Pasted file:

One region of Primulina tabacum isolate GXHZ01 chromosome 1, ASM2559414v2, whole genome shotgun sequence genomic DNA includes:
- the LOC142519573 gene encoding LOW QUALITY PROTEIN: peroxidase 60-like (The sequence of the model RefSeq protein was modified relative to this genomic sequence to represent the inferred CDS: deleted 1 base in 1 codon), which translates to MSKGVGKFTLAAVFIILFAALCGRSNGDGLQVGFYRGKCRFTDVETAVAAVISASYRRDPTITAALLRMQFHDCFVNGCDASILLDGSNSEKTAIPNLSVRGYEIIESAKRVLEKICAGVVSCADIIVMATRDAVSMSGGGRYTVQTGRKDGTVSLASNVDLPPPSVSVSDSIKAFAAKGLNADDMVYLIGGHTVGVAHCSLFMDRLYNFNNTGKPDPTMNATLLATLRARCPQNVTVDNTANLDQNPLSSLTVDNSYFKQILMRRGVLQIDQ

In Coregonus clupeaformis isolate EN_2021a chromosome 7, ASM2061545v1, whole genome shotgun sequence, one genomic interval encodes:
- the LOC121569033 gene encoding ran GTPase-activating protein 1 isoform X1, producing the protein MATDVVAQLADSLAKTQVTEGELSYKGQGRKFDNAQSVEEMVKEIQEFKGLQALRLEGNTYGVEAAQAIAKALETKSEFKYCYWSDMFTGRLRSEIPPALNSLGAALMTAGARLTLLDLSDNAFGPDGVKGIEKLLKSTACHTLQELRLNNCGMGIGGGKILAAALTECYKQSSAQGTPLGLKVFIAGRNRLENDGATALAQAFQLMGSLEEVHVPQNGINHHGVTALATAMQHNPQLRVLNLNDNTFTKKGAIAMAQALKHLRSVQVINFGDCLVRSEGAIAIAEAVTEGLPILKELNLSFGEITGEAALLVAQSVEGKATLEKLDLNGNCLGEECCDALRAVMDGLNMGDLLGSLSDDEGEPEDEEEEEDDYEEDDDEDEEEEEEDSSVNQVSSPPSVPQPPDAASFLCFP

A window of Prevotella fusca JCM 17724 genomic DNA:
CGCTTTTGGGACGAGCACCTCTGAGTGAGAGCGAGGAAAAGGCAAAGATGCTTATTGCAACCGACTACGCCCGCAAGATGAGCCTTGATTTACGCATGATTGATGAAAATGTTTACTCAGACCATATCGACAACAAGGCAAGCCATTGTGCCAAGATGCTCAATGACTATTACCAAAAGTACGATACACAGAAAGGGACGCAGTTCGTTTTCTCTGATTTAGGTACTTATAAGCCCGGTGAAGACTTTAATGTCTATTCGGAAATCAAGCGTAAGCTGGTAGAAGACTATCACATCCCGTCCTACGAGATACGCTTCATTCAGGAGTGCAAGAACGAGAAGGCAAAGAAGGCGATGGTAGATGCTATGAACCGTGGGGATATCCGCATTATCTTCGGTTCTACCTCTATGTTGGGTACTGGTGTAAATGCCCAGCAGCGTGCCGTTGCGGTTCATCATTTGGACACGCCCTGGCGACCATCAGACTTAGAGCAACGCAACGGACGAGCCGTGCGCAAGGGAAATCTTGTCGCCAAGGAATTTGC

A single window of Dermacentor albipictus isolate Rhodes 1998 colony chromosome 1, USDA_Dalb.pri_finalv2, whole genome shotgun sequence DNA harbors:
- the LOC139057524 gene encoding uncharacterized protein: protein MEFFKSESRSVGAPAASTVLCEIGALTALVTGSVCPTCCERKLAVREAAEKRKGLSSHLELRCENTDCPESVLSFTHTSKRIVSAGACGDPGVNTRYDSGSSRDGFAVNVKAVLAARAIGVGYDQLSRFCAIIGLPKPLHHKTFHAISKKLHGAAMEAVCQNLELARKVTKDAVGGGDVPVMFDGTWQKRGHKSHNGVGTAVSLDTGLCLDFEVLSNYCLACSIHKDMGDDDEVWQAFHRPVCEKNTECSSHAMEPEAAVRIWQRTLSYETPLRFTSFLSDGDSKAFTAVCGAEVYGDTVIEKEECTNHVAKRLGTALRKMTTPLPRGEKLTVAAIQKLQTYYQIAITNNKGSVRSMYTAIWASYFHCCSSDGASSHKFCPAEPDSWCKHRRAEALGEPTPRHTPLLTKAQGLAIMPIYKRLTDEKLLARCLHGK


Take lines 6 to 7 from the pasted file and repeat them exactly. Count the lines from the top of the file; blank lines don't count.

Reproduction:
CGCTTTTGGGACGAGCACCTCTGAGTGAGAGCGAGGAAAAGGCAAAGATGCTTATTGCAACCGACTACGCCCGCAAGATGAGCCTTGATTTACGCATGATTGATGAAAATGTTTACTCAGACCATATCGACAACAAGGCAAGCCATTGTGCCAAGATGCTCAATGACTATTACCAAAAGTACGATACACAGAAAGGGACGCAGTTCGTTTTCTCTGATTTAGGTACTTATAAGCCCGGTGAAGACTTTAATGTCTATTCGGAAATCAAGCGTAAGCTGGTAGAAGACTATCACATCCCGTCCTACGAGATACGCTTCATTCAGGAGTGCAAGAACGAGAAGGCAAAGAAGGCGATGGTAGATGCTATGAACCGTGGGGATATCCGCATTATCTTCGGTTCTACCTCTATGTTGGGTACTGGTGTAAATGCCCAGCAGCGTGCCGTTGCGGTTCATCATTTGGACACGCCCTGGCGACCATCAGACTTAGAGCAACGCAACGGACGAGCCGTGCGCAAGGGAAATCTTGTCGCCAAGGAATTTGC

A single window of Dermacentor albipictus isolate Rhodes 1998 colony chromosome 1, USDA_Dalb.pri_finalv2, whole genome shotgun sequence DNA harbors: